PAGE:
My mom stopped talking to me (actually everyone) the week before the wedding, then topped it off by not coming to our wedding. We didn’t see each other for about 7 years. Probably the most hurtful thing was when she called to tell me that she burned all my pictures and said that as far as she was concerned – I never existed. That’s when Mark took the phone away from me and told her to stop calling, and she did.
Shortly after I had learned that we were expecting our 3rd child, she called me. Our conversation was pleasant – something that I had hoped and prayed for. It was that next Christmas that she and my dad came to see us. That’s a Christmas that I’ll never forget. A day of forgiveness. A day of joy. It was like something you would see on a Hallmark Channel. A church youth group showed up at our house and sang Christmas Carols. My mom LOVED music. She cried…She tried to apologize for everything, but I stopped her and told her that the past was in the past; I wanted to move on and enjoy.
A few months later, she was diagnosed with cancer. The last year of her life, she wouldn’t let anyone see her. She was always one who wouldn’t even answer the door if she or the house didn’t look the best. She wanted to look perfect; she wanted life to be perfect. I can’t tell you how much I wanted to help clean, cook etc., but she gave me a firm ‘NO’.
One Monday morning, my dad called to tell me that he had called 911. The ironic thing is that I had written a letter to her the day before, just letting her know how much I loved her and how much I wanted to be there for her, and had even put it in my car so that I wouldn’t forget to mail it. I was so sad and frustrated with myself that I had waited so long to write it, and now it was too late. My husband volunteered to do her funeral, which made everything so much easier AND more meaningful. When we were leaving the cemetery, I looked up and noticed that my letter wasn’t tucked under the sun visor. I mentioned it to Mark, and he told me that he knew how much I wanted my mom to have it, so he put it next to her in the casket before they closed it. Needless to say, that was one of the most meaningful things my husband has ever done for me – ever.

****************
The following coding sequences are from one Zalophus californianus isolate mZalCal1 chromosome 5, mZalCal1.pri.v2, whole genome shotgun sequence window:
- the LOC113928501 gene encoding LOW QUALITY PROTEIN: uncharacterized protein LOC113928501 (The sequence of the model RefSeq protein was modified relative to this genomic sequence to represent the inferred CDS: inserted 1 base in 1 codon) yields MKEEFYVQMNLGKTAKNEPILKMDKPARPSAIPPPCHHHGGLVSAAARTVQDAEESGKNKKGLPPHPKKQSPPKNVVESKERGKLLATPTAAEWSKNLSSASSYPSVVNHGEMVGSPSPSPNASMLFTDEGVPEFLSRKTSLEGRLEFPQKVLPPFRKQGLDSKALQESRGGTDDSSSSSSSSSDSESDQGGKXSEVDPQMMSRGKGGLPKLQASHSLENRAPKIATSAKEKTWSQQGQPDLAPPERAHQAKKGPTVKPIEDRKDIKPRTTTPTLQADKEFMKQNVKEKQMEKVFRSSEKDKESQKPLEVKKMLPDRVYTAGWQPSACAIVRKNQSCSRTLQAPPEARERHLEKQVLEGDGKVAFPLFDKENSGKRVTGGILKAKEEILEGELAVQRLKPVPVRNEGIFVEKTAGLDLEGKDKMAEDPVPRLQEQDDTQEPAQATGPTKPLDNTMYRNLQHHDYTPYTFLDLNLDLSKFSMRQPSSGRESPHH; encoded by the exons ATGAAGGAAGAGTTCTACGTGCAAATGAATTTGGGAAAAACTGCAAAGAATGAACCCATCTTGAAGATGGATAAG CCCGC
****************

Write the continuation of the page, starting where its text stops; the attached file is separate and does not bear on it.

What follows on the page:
After my mom died, I really thought things would change with my dad. I was a daddy’s girl, yet we hardly got together. I think he was so overwhelmed with my brother and the loss of my mother. One day I received a call from my dad’s neighbor. She had noticed that he was doing unusual things like taking folded laundry out back and placing it on the ground. I drove to Greenwood right away. As I drove down my old street, I spotted my dad walking on the sidewalk. I stopped the car and waved and asked him where he was going. He waved back and said ‘Hi! Just taking a walk’ and kept walking. It hit me that he didn’t recognize me. I can’t even explain what that felt like. Perhaps finding out that someone you love has died unexpectedly pretty much compares to how you feel.
We soon had to move my dad to a nursing home. He went downhill quickly. I would receive calls from the nurse – notifying me of anything that my dad would do out of the ordinary. He swung at a nurse, stripped down in the courtyard, and became very unpredictable with his behavior. I couldn’t believe it. My dad was the most gentle and modest man I’ve ever known. I was so thankful that he didn’t realize what was going on.
Visiting him became more and more difficult for me. I always made sure that Mark met me there so that I would have the strength to walk in. One evening we were walking down the hallway, and I noticed this man – sitting on the floor with a hospital gown on. He was moving his hand slowly over the floor, as if he was moving something away from him. As I got closer, I realized that it was my dad. He wouldn’t even look up, but continued to mumble something as he looked at the floor. It was after that visit that I went to my car, cried uncontrollably, and begged God to take my dad home that night.
A few months later, we received another call from the nurse, but this time it wasn’t concerning his behavior. Mark and I rushed to the nursing home, sat by his side, and watched as my dad looked my way and squeezed my hand. Somehow I found the courage to whisper into his ear – it’s ok for you to go, but please, if you haven’t asked Jesus into your heart – do it now. Looking back, if God had answered my “please take him now” prayer, I wouldn’t have had that chance to whisper those words into his ear before he passed away.